What are the known cases where a programmer (just by programming) can become rich.

A programmer that started a company, I think, doesn't count except if he/she was not the CEO but the leader programmer.

This question, at first, may seems silly but its so fundamental as anyone else that you'll see in this site. In a given moment, a programmer must do the choice between crossover to a managerial role or keep programming just for the fun of it. And this choice affect everything else.

I was surprised at first not to see this very question being posted by younger visitors but it seems that, until today (20080807) everyone is only focused in technical facts. I firmly believe that a programmer must develop also "soft" skills and this kind of questions will be asked by newbies anyway (soon or later).

I wonder if Joel and Jeff has addressed this topic before... and I question Which is the business model for StackOverflow?


  1. Adam says that anyone that knows how to answer this question will not be answering. But that is exactly against the soul of my question. I want to keep programming, even testing and documenting mind you!, but also I want to go on vacation anytime. I want to share my wealth with my friend programmers and so.
  2. Greg: I'm 35 years old and I don't think is naive to ask yourself what will be your sources of wealth. Maybe the question can be rephrased to "What are the things I must do to keep being a well paid programmer by age 60" but, you surely realize, that's implicit in the much more visible question that I posted.
  3. Ballon: It seems like you read those books (there are three by same author for the same subject, right?) Can you tell us if you're rich?
  4. Tom: That's my point. From my POV it seems like the only way to increase your paycheck is by climbing the corporate ladder, that's not being a programmer anymore. Just for the record: I did just that but I miss you guys! And I'm pretty sure that the formula involve to always learn as much as you can from others, that's explain pretty well why I ask.
    EDIT: Bad news for you: I've been working for leader companies for twelve years and, although I like to think of myself as programmer, I'm not a formal programmer for eight years.
    EDIT, SORRY ME: I'm doing it pretty well... but I'm not rich. Are your friends rich?
  5. Modesty: I want to very proud of my achievements and for a weird reason, I prefer to be honest.
  6. Avenger: I was tempted to accept your reply as the truer one but I realized that we're doing this just for fun (It's not obvious?) so let's keep it rolling. Besides that I want to keep the feet on the ground :P I'm already maintaining my family but I don't have money to do flights to the International Space Station
  7. Ramiro: Muchas gracias! That's the kind of info I think we all need to keep our morale high!
  8. Well, it seems David has the right answer.
  9. Ballon: I was an enterprenuer (that means I run a startup before the word was used as it's used today) and started my own business at age 21. We grew very rapidly. Almost as fast as we broke :P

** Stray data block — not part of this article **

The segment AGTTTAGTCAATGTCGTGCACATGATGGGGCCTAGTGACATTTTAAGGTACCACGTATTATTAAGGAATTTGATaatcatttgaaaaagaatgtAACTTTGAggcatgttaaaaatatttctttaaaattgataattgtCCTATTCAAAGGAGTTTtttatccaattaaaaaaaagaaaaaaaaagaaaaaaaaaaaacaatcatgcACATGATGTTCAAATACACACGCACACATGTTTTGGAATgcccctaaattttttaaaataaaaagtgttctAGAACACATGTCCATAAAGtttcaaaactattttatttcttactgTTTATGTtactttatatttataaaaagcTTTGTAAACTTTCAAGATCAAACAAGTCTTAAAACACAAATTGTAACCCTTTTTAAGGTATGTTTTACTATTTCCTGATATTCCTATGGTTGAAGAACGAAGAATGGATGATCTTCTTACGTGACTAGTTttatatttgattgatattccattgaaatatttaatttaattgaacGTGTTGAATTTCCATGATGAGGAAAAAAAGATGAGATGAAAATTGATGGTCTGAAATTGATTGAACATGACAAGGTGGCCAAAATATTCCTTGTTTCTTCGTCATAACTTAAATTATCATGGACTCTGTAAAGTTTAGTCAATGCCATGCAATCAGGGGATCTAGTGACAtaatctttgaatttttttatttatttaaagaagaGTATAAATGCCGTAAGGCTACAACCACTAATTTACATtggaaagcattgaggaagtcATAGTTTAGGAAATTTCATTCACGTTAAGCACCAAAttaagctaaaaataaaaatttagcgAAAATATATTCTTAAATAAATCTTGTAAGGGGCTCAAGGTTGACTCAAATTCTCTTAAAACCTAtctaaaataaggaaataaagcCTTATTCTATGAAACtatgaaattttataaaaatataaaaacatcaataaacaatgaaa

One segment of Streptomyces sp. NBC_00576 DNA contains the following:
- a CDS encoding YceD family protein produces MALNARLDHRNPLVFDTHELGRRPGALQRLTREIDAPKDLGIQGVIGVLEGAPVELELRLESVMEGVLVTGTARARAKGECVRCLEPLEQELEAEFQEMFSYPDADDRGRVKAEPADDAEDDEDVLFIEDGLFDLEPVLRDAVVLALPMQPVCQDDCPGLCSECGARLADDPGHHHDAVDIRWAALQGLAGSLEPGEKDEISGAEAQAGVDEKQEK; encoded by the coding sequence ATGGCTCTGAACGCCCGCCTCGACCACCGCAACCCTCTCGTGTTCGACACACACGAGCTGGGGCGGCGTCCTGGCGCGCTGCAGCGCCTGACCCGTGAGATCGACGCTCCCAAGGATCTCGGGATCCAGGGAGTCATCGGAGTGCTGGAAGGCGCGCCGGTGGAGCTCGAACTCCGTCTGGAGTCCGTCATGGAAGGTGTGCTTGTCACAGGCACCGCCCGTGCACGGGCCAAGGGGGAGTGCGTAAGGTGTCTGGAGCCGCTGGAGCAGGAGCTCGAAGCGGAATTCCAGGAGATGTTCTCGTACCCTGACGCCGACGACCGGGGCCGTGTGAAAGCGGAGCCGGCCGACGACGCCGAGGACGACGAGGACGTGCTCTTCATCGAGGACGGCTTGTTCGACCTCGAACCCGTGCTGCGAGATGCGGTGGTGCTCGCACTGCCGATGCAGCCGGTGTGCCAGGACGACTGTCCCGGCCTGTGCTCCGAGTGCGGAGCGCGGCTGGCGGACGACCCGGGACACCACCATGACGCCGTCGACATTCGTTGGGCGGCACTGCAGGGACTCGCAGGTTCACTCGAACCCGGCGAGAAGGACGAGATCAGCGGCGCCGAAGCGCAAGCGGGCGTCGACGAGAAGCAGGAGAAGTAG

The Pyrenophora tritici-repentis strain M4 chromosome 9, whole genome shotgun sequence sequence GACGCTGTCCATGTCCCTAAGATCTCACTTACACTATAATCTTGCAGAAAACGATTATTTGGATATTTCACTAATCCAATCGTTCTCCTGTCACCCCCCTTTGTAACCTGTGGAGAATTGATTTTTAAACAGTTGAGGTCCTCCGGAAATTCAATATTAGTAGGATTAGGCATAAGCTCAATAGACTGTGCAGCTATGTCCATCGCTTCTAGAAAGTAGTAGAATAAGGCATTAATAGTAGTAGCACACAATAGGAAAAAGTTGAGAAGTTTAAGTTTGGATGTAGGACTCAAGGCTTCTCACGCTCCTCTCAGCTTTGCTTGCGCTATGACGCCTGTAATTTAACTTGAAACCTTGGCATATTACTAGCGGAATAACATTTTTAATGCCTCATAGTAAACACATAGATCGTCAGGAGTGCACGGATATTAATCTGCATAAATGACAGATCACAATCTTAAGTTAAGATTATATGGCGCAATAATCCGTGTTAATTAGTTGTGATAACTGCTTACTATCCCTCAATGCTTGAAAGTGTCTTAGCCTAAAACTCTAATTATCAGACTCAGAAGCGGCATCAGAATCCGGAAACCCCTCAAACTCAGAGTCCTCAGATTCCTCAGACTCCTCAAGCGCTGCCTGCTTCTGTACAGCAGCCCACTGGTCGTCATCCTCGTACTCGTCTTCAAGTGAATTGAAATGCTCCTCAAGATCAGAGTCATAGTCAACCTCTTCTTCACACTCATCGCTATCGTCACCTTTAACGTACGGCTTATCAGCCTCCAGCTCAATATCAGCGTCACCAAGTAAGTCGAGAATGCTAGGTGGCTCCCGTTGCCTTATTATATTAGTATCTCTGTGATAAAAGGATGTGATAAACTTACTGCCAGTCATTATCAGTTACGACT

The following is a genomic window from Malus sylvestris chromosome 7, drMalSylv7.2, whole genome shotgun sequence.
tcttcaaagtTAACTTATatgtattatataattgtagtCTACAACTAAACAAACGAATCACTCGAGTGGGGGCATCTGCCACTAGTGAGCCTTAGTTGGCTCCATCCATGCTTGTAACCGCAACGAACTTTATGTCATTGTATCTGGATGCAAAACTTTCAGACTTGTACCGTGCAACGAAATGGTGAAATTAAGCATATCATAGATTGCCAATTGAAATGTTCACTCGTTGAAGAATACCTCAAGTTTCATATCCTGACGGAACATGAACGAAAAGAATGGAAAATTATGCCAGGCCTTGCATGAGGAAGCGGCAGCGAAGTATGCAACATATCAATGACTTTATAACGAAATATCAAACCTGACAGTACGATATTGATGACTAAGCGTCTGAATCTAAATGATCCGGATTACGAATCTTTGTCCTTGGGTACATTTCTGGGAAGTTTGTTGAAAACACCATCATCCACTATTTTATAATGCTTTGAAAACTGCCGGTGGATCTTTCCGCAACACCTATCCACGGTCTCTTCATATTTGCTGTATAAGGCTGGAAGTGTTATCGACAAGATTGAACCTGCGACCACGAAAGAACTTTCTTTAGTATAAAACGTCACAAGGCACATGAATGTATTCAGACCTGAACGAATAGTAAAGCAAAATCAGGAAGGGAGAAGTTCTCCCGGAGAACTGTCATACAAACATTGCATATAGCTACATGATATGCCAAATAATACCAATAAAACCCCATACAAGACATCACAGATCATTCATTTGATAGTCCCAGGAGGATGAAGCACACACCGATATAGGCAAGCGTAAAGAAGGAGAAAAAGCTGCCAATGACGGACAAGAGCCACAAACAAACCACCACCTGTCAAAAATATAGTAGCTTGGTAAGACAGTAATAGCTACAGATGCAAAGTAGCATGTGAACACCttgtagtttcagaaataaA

10. Grom: Its not about to accumulate wealth. It's about to keep being a programmer (not a very good one in my case) but enjoying luxuries like flights to the International Space Station, your own Basketball team, your own archeological team, your own country, or whatever your can dream of.
77 accepted

How to get rich:

  1. Stay out of debt
  2. Spend less than you earn
  3. Wisely invest the difference

This works no matter what your job is.


Send me 20 and I will email you the answer.


Develop your own idea in your own space and own it yourself.

You'll never get rich as a wage-slave. It is contrary to the corporate model for them to make you richer - you are lower in the food chain. Working independently raises you in the food chain.

Solve a problem you are passionate about - you'll do a more thorough job and you'll sell it convincingly. It will help if others give a damn about the problem you just solved and the need you just met.


Here is my 3-step plan:

  1. Learn programming
  2. Become a good programmer
  3. Win the lottery

Personally I think 1. and 2. have the most chance of success.


I think you have to become a Businessman of some Sort.

Bill Gates did not become rich because of MS-DOS, he got rich because his Business-Deal with IBM. The guys who did Google, YouTube or Fecesbook did not become rich because they made good software, because they sold their software to bigger companies at some point or went to the stock exchange themselves.

So yeah, you need to have someone for the business side. And then, you need an idea. Bonus points if you live in a country where some new trends did not fully arrive yet. For example, Facebook may be HUGE in the US, but in Germany they are nowhere near StudiVZ. YouTube is big in many countries, but in France, DailyMotion got a good spot as well as they did target the French market specifically.

So if you live in a country where a recent trend did not yet fully hit, you can get rich by taking a good idea, making a clone specifically targeting your country and then sell it later, but you need a businessman in addition to a programmer.

You can also get rich by another type of Application programming. Do you know that every time there is a bank transactions, they are rounded and small fractions of a penny are simply lost? You can get rich by programming a tool that takes all these fractions of a cent and puts them on a secret bank account on some offshore bank.